When the season began, the Cincinnati Bengals were perceived as one of the New York Jets' most difficult opponents. That they are a formidable challenge cannot be denied. However, they have shown vulnerability. The Jets can beat them.
Granted, the Week 8 matchup between the two takes place in Cincinnati, where the Bengals are 3-0. The combined margin of victory for the Bengals at home is 21 points, against teams with a combined record of 11-8.
- They beat the Pittsburgh Steelers 20-10.
- They beat the Green Bay Packers 34-30.
- They beat the New England Patriots 13-6.
Against common opponents in the Buffalo Bills, New England and Pittsburgh, the Bengals again are 3-0 while the Jets are 2-2. The Bengals outscored these teams 60-40; the Jets were outscored 79-73.
But some of these Bengals victories have been both impressive and revealing. For example, Cincinnati gave the Patriots their first loss. But that was a 13-6 defensive struggle, similar in score to the 13-10 Jets-Patriots contest in Foxborough.
There was also the 27-24 victory over Buffalo, when the Bills' undrafted rookie quarterback, Thad Lewis, brought the Bills back from a two-touchdown deficit to force overtime before the Bengals won with a field goal. The Jets needed a fourth-quarter comeback against Buffalo too, blowing a 20-6 lead. However, that was while E.J. Manuel was still the Bills' starting quarterback.
Comparing these performances against common opponents tells me that the Bengals are beatable. But they also represent a challenge that the Jets have yet to face successfully. That's the challenge of defeating a winning team on the road. The Jets are 0-2 in such situations so far, losing to the Patriots in Week 2 and the Tennessee Titans in Week 4. (The Patriots entered that contest at 1-0. The Titans were 2-1.)
But enough discussion of the past. It's time to put these observations aside and dissect the matchups that have the greatest bearing on this Week 8 contest.
Jets Wide Receivers vs. Bengals Cornerbacks
Cincinnati's major setback during its Week 7 victory against the Detroit Lions was the loss of starting cornerback Leon Hall. When Hall tore his Achilles tendon in the first quarter, the Bengals resorted to a "cornerback by committee" approach that included Adam "Pacman" Jones, Dre Kirkpatrick and Terence Newman. Barring a last-minute veteran signing, that approach will continue in Week 8.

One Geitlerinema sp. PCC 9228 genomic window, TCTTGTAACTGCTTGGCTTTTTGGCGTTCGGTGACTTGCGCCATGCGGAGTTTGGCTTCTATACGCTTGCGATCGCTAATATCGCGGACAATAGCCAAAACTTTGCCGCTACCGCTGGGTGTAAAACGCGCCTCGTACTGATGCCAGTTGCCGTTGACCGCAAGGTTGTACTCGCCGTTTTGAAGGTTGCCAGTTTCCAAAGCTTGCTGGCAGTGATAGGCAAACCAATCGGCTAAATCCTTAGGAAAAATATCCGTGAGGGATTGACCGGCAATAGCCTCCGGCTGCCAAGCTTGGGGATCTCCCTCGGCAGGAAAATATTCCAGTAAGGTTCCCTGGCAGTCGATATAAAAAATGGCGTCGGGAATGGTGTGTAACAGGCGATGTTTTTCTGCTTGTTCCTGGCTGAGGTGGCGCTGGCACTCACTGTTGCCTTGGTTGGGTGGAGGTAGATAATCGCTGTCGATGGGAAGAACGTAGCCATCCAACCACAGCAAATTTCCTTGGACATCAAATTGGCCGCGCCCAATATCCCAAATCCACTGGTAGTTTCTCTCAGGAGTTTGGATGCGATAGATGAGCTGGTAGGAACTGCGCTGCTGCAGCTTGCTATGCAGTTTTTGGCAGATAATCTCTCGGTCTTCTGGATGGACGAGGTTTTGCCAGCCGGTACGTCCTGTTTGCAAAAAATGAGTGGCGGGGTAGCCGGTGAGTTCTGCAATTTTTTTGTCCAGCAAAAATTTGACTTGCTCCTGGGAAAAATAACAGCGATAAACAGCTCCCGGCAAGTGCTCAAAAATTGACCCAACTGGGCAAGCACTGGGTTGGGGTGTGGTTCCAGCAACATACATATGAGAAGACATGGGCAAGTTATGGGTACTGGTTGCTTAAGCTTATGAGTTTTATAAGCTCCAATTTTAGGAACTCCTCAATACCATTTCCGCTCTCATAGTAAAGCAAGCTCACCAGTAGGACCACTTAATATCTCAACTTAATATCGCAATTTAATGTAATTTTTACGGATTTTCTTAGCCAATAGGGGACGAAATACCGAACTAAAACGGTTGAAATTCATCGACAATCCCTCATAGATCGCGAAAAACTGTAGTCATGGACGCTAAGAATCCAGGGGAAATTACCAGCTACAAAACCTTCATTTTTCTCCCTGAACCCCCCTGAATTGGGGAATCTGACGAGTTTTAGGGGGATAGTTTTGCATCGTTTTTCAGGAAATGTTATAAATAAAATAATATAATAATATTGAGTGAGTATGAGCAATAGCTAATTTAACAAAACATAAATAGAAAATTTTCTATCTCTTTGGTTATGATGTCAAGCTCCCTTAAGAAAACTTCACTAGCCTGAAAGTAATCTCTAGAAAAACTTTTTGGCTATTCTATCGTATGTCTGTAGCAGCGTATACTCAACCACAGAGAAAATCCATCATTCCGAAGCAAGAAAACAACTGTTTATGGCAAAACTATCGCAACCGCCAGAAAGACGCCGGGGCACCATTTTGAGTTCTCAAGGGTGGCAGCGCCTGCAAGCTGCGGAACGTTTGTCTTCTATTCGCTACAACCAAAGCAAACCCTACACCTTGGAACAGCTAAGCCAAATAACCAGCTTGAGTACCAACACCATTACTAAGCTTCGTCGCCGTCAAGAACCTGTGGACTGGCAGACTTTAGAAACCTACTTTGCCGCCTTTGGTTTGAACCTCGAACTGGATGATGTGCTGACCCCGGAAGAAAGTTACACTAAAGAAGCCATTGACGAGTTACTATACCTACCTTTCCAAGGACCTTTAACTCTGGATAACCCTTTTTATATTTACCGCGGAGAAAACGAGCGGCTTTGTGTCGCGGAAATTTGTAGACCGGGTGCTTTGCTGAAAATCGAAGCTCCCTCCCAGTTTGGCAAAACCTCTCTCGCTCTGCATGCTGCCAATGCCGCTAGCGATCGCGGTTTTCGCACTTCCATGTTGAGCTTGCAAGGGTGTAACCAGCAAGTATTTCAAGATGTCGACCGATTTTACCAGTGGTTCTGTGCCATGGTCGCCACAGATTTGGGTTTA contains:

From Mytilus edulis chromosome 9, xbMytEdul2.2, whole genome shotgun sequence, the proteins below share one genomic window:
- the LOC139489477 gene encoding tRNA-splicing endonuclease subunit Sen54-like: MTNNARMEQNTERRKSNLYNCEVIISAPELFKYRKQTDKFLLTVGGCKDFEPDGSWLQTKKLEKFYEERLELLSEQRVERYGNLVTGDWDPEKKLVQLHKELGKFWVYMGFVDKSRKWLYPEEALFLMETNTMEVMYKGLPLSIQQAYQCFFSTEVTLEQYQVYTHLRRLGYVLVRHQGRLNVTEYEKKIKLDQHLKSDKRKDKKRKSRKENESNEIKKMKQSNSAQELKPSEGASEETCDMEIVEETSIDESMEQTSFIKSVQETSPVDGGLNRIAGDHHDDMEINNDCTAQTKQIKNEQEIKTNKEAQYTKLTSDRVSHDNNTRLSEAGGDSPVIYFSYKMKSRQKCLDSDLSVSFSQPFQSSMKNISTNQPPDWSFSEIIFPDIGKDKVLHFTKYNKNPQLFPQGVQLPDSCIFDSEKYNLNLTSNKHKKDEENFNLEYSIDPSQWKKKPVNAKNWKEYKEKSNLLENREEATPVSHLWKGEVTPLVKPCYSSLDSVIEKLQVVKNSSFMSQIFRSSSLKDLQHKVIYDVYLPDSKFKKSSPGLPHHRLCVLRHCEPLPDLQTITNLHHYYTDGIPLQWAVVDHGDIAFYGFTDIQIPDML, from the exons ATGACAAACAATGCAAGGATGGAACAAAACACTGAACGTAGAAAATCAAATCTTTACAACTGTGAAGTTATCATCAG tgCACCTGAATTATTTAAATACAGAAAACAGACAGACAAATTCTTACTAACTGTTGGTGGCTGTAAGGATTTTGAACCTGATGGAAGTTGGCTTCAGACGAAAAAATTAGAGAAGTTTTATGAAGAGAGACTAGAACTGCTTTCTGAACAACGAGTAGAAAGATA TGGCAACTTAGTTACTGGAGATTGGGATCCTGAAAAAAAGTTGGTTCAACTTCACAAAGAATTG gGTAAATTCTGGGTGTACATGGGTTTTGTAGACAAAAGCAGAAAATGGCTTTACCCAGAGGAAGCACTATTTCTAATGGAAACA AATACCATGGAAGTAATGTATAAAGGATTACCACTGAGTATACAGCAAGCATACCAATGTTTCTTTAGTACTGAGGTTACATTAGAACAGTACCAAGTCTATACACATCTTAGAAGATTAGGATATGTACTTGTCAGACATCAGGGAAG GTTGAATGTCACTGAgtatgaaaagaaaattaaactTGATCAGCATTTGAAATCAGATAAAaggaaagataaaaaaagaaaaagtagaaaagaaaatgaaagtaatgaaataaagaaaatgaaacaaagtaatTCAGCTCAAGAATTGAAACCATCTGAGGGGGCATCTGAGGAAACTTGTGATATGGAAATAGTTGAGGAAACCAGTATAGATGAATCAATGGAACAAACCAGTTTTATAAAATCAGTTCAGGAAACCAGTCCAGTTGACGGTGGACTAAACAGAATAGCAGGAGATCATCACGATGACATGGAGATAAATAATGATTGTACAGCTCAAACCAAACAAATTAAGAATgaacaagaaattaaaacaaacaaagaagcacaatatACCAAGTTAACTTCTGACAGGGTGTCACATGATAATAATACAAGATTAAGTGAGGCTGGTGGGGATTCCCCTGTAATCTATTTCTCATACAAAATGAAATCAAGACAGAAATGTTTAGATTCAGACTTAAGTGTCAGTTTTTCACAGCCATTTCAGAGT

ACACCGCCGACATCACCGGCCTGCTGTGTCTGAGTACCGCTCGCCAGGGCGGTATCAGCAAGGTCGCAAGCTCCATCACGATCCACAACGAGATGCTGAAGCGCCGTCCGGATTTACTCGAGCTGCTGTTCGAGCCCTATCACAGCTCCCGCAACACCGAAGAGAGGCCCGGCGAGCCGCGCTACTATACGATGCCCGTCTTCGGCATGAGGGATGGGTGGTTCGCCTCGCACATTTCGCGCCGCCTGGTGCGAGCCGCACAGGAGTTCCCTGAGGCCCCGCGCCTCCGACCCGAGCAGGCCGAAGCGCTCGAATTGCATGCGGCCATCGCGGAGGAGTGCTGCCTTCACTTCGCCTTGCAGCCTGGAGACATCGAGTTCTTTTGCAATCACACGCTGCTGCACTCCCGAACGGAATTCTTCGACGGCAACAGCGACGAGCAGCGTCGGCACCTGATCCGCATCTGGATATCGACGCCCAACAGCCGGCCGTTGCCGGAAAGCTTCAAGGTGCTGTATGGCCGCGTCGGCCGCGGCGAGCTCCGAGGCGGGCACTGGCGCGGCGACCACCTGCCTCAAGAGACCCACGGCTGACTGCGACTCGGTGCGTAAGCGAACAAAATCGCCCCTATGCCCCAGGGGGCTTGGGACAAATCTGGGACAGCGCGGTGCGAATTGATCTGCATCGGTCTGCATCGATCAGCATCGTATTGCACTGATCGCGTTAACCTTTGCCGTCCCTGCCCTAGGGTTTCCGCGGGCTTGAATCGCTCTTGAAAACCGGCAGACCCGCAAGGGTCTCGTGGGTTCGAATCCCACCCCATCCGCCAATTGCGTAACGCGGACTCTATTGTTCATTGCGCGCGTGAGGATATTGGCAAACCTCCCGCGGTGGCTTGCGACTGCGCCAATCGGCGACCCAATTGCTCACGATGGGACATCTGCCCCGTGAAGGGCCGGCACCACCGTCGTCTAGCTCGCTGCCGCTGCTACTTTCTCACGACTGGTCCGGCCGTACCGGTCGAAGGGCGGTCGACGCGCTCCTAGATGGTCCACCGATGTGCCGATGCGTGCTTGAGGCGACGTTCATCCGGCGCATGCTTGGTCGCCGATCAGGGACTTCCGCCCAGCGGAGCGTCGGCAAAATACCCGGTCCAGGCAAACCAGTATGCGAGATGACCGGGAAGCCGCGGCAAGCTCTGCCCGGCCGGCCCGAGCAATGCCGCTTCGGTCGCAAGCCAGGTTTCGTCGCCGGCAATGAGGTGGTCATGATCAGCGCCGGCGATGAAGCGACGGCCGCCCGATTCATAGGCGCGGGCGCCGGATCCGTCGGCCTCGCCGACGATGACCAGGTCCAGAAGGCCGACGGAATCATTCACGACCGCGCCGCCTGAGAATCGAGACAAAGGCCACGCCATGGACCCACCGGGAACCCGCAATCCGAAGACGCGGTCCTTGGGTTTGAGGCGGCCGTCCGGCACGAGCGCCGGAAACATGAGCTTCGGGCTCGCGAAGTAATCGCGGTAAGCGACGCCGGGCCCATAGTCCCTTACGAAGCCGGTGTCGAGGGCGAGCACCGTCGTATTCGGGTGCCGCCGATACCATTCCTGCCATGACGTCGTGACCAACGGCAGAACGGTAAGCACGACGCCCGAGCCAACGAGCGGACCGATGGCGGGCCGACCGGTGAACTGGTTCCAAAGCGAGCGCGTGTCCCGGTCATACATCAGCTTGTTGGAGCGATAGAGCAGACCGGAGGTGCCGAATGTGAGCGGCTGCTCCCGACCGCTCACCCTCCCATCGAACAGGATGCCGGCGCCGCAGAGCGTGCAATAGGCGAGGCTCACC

The Jets may have good news in that Santonio Holmes might be available, per Matt Ehalt of ESPN New York. His participation in Wednesday's practice was limited to stretching drills, but Rex Ryan held out the possibility that Holmes might return to action against Cincinnati. That could be a welcome addition to Geno Smith's arsenal.
It should prove to be an interesting chess match as Jets offensive coordinator Marty Mornhinweg and Bengals defensive coordinator Mike Zimmer mix and match personnel to create the most advantageous matchups.
Kickers: Nick Folk vs. Mike Nugent
Both Folk and Nugent have made their share of high-pressure kicks this year. Nugent won the Buffalo game for the Bengals with an overtime field goal and a week later kicked the game-winner against Detroit in the last play of the game.
Folk has kicked the game-winner in three of the Jets' four victories. He has yet to miss a kick this year. However, that streak benefited from the "Pushgate" call in which a penalty nullified a 56-yard miss and moved the line of scrimmage 15 yards closer to the end zone.
This matchup pits Folk's superior accuracy against Nugent's superior range.
Folk has converted all 16 of his field-goal attempts. However, he has yet to kick a field goal of 50 yards or longer.
Nugent has converted 10 of his 13 attempts. He missed one of two attempts between 30 and 39 yards, one of six attempts between 40 and 49 yards and one of three attempts of 50 or more yards.
In other words, Nugent has missed attempts in ranges where Folk has not. On the other hand, Nugent has made two of three attempts of 50 yards or more. Folk has not made an official attempt at that distance. However, the 56-yard miss that the Pushgate penalty nullified indicated where Folk's accuracy might suffer.
Based on this season's work, if I had the ball inside my opponent's 33-yard line and needed a last-second field goal, I'd look to the "Folk hero." But if the line of scrimmage were farther away, I'd want Nugent's apparently stronger leg.
Watching how the kickers' ranges affect their teams' play-calling near the end of the half or game could get interesting.
Antonio Cromartie vs. A.J. Green
Wide receiver A.J. Green is the Bengals' principal big-play threat. Green's last game was a six-catch, 155-yard effort that included a career-high 82-yard touchdown. According to Pro Football Focus (requires paid subscription), Green's totals for 2013 are 75 targets and 43 catches for 619 yards and five touchdowns. Of those yards, 199 have come after the catch.
Against the Jets, Green gets to face last year's Pro Bowl selection, Antonio Cromartie. Unfortunately for the Jets, hip and knee injuries have reduced Cromartie's effectiveness this year. Cromartie has surrendered 23 receptions for 399 yards and three touchdowns. Nearly half, 183 yards, has come after the catch. Cromartie has also missed six tackles.